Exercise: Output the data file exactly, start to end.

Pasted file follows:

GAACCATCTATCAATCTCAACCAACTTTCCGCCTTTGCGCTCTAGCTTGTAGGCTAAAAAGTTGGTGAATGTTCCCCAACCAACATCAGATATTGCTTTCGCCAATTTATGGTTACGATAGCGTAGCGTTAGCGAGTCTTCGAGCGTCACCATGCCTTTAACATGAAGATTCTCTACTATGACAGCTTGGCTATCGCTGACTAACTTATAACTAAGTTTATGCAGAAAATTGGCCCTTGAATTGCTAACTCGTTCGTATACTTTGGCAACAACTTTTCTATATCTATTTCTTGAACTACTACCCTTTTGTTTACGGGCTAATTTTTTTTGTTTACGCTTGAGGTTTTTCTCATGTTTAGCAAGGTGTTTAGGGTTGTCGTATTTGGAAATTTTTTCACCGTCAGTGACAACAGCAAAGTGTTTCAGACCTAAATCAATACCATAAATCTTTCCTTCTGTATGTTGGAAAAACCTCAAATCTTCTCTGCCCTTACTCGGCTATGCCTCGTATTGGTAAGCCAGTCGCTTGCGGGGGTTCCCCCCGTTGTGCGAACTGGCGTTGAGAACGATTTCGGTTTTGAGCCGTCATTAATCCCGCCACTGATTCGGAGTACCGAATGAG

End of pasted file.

GAACCATCTATCAATCTCAACCAACTTTCCGCCTTTGCGCTCTAGCTTGTAGGCTAAAAAGTTGGTGAATGTTCCCCAACCAACATCAGATATTGCTTTCGCCAATTTATGGTTACGATAGCGTAGCGTTAGCGAGTCTTCGAGCGTCACCATGCCTTTAACATGAAGATTCTCTACTATGACAGCTTGGCTATCGCTGACTAACTTATAACTAAGTTTATGCAGAAAATTGGCCCTTGAATTGCTAACTCGTTCGTATACTTTGGCAACAACTTTTCTATATCTATTTCTTGAACTACTACCCTTTTGTTTACGGGCTAATTTTTTTTGTTTACGCTTGAGGTTTTTCTCATGTTTAGCAAGGTGTTTAGGGTTGTCGTATTTGGAAATTTTTTCACCGTCAGTGACAACAGCAAAGTGTTTCAGACCTAAATCAATACCATAAATCTTTCCTTCTGTATGTTGGAAAAACCTCAAATCTTCTCTGCCCTTACTCGGCTATGCCTCGTATTGGTAAGCCAGTCGCTTGCGGGGGTTCCCCCCGTTGTGCGAACTGGCGTTGAGAACGATTTCGGTTTTGAGCCGTCATTAATCCCGCCACTGATTCGGAGTACCGAATGAG